Only 14 of 84 cases ended in conviction in last five years
A series of fire accidents in Virudhunagar district, the fireworks capital of the country, left 185 dead and 215 injured in 84 incidents in the last five years. Yet, as irony would have it, only 14 cases have ended in conviction so far.
The reasons are several — delay in concluding trial, failure on the part of police to invoke stringent provisions of law and the accused winning over witnesses, mostly victims and their families, by exploiting their poverty.
Data obtained by The Hindu has revealed that even out of the 14 cases that resulted in conviction, four were casualty and injury-free accidents. In two other cases, one person each had died in the incidents. The rest were minor incidents in which one to three persons had suffered injuries. None of the major fire incidents since 2007 has ended in conviction so far.
A case registered in connection with the death of 11 people and injuries to 10 others, in an accident at Sri Rajkanna Fire Works in Thyagarajapuram under Vachakarapatti police station limits on January 21, 2011 is still pending trial.
Similarly, cases related to accidents at PRC Fireworks, Namaskarithanpatti, on June 16, 2010 and V. Meenachipuram Garden on August 10, 2010 leading to the death of eight people in each of the two accidents, are yet to see the light of the day.
On the other hand, the cases which ended in acquittal include the one in which five lives were lost in the fire accident at Srineevas Amorces Industries under Sivakasi East police station limits on December 28, 2011, and the Namaskarithanpatti fire accident, at Krishna Fire Works, on July 20, 2009, that claimed five lives and left 39 injured. Out of 18 other unsuccessful cases, the death toll was between one and four in 12 cases and the rest were related to injuries.
P. Rajagopal, chief functionary of NEEDS, a Virudhunagar-based NGO working with labourers in fireworks industry, alleges that the high rate of acquittal is basically due to witnesses “being purchased” by the accused.
“They are basically poor labourers who work for Rs. 100 to 150 a day. When the accused lure them with a few lakh rupees, naturally, they tend to take sides, turn hostile and help the accused go scot-free.”
Additional Advocate General K. Chellapandian, a native of Virudhunagar, points out that so long the police had been registering fire accident cases mostly under Section 304A (causing death by negligence) of the Indian Penal Code. The maximum sentence that could be imposed under this is two years’ imprisonment. It also provides for letting the convicts out without any sentence after collecting the fine amount.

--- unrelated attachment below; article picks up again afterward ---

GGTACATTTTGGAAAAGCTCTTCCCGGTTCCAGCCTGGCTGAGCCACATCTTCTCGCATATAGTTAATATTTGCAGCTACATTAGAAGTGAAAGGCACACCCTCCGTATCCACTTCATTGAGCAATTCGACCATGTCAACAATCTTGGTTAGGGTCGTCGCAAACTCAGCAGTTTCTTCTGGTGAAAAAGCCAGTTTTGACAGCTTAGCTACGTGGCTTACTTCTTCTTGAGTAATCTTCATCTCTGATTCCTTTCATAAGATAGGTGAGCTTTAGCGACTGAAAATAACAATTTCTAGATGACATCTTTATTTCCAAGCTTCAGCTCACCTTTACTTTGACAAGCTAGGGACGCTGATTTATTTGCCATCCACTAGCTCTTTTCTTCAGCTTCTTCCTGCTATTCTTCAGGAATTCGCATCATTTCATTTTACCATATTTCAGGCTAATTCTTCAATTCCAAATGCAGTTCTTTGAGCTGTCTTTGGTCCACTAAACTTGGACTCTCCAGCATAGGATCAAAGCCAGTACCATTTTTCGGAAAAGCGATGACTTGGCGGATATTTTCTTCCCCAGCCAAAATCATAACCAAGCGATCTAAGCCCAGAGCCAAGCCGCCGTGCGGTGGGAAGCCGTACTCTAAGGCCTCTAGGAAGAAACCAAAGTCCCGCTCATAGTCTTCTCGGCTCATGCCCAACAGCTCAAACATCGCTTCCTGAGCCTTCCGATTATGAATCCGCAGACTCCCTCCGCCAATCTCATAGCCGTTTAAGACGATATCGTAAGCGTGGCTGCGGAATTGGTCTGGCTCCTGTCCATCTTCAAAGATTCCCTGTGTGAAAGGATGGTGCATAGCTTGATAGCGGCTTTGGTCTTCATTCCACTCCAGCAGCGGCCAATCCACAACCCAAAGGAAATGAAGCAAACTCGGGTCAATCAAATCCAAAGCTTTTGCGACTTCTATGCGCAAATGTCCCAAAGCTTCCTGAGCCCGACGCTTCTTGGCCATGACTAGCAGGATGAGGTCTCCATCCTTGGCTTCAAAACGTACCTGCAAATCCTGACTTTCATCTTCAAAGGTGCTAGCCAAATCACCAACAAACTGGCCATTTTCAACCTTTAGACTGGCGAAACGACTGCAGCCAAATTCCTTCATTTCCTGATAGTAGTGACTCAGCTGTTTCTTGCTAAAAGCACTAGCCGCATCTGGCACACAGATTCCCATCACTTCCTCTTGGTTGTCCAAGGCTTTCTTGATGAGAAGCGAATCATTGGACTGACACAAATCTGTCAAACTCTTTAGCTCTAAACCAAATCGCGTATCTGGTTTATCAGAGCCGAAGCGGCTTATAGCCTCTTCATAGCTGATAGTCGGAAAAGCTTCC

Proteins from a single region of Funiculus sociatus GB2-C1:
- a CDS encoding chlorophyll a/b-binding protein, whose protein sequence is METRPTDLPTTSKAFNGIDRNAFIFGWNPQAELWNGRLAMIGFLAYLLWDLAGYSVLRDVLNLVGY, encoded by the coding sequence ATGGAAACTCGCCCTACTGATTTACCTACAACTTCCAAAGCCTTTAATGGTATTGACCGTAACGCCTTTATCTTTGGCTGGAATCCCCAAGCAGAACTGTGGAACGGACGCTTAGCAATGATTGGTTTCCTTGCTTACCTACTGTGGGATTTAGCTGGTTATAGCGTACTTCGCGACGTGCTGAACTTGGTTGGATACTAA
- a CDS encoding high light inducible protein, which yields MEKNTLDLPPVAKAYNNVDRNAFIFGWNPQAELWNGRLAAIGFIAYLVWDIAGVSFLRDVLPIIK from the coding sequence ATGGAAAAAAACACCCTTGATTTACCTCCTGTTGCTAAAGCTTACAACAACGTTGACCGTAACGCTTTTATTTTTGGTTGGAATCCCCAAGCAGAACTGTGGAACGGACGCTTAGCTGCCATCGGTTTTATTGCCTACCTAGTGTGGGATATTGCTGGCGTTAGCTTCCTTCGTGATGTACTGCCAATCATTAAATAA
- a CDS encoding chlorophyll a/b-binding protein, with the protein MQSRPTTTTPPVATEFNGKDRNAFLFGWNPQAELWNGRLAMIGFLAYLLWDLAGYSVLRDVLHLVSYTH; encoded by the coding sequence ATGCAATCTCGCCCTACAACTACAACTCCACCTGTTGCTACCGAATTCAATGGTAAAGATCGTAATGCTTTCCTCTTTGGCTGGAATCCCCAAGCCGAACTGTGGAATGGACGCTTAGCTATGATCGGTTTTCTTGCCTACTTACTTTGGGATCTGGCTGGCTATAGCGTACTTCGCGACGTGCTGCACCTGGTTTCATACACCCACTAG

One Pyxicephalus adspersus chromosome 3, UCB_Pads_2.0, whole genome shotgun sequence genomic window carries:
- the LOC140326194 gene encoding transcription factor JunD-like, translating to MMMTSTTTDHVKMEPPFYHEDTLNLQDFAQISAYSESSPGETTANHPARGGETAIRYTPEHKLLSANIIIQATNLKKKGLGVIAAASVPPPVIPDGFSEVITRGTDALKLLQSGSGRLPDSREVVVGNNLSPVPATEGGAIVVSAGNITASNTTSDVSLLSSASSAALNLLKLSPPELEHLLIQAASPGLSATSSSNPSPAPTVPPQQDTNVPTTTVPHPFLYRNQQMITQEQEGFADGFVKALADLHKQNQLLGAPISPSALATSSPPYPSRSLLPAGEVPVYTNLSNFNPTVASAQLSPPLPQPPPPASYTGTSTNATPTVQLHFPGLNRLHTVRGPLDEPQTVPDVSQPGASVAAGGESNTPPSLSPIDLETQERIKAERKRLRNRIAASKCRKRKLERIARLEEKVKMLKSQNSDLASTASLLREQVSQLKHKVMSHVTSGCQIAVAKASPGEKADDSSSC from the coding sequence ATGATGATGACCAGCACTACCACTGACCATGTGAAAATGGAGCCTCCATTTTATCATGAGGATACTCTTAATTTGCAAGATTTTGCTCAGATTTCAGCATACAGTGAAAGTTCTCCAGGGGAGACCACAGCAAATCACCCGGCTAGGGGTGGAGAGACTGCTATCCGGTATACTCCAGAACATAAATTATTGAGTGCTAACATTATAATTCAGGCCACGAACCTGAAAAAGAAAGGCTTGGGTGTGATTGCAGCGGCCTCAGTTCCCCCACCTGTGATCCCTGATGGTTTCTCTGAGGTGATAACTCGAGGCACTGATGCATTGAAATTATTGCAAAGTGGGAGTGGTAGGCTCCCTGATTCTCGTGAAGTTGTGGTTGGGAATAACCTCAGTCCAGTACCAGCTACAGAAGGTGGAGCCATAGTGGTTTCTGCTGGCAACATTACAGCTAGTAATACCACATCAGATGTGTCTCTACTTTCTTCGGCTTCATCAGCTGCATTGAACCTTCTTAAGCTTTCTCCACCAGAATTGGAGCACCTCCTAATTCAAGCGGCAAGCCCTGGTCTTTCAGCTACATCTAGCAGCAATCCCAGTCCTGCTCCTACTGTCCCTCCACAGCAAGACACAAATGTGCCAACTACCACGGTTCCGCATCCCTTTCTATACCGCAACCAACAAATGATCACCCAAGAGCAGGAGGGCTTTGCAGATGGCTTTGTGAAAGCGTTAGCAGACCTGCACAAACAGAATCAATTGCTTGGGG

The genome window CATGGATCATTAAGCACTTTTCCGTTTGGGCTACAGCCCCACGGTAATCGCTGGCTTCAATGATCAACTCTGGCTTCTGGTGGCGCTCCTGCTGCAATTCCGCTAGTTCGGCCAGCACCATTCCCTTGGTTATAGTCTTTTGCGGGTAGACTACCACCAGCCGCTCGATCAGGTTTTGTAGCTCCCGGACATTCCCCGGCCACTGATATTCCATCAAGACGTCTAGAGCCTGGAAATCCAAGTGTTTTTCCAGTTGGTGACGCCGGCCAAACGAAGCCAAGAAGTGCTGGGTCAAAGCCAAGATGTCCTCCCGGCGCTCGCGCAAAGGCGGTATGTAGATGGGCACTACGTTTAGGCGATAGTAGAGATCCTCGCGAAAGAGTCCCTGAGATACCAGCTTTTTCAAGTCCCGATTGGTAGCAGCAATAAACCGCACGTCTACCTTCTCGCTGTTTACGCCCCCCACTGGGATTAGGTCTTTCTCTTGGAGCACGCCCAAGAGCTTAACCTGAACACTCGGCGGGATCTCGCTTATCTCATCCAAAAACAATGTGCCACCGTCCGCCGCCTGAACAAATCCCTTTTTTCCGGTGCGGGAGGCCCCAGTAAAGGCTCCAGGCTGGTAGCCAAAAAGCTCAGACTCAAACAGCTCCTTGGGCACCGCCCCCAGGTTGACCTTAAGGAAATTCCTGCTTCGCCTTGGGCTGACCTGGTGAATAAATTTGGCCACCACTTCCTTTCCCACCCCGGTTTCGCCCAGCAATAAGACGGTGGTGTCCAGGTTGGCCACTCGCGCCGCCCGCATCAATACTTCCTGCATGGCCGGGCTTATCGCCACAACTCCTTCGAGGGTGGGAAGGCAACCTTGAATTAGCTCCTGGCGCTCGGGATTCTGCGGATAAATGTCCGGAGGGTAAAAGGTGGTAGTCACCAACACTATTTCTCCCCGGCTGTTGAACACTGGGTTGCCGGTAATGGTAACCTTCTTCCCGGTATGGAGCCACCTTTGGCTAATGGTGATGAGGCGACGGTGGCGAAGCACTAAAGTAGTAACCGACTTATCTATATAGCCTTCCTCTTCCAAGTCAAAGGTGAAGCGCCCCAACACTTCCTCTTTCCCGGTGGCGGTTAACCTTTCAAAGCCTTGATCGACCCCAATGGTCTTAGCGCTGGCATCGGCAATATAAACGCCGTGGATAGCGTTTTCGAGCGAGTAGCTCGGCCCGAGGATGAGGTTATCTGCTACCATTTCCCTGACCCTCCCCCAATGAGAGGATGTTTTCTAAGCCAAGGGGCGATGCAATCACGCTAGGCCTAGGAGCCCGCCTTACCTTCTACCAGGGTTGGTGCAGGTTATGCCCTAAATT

“However, the accused in the Mudalipatti fire tragedy that claimed 38 lives on Wednesday, have been booked under Section 304 (culpable homicide not amounting to murder) of the IPC, which provides for a maximum punishment of life sentence. The Chief Minister chaired a meeting of top officials on the issue and we can hope that in the days to come, every effort will be taken to control such fire accidents and punish the guilty under stringent legal provisions.”
Virudhunagar District Public Prosecutor A. Mangalasamy says even the punishment laid down under Explosives Act, 1884, a colonial piece of legislation, is insufficient to be a deterrent. He feels the Central legislations must be amended and stringent punishment introduced for those responsible for causing fire accidents by not following the safety norms strictly.
“Similar to the action initiated against granite quarry operators in Madurai district, the State Government should deal with erring fireworks units with an iron hand …” demand NGOs, social activists and retired bureaucrats.
The government should go deep into the maladies of the industry, which will not only facilitate identification of unlicensed units but also save lives of workers, says Madurai advocate R. Satyamurthy. The police should book criminal cases against the proprietors and officials from the erstwhile Explosives Department.
Communist Party of India (Marxist) Virudhunagar district executive committee member P. N. Deva says, “The need of the hour is to tighten loose ends, make officers from different government agencies accountable, educate the workers about their rights and create awareness among employers on the need for a safe work environment.”
Balamurugan, a social worker in Sivakasi, says if explosives are stocked over and above the permitted levels, the authorities concerned should be pulled up and taken to task. Police officers claim that though they file charge sheets, the unit resumes operation after about 90 days. When the police have powers to raid, investigate and prosecute, the punishment should be severe.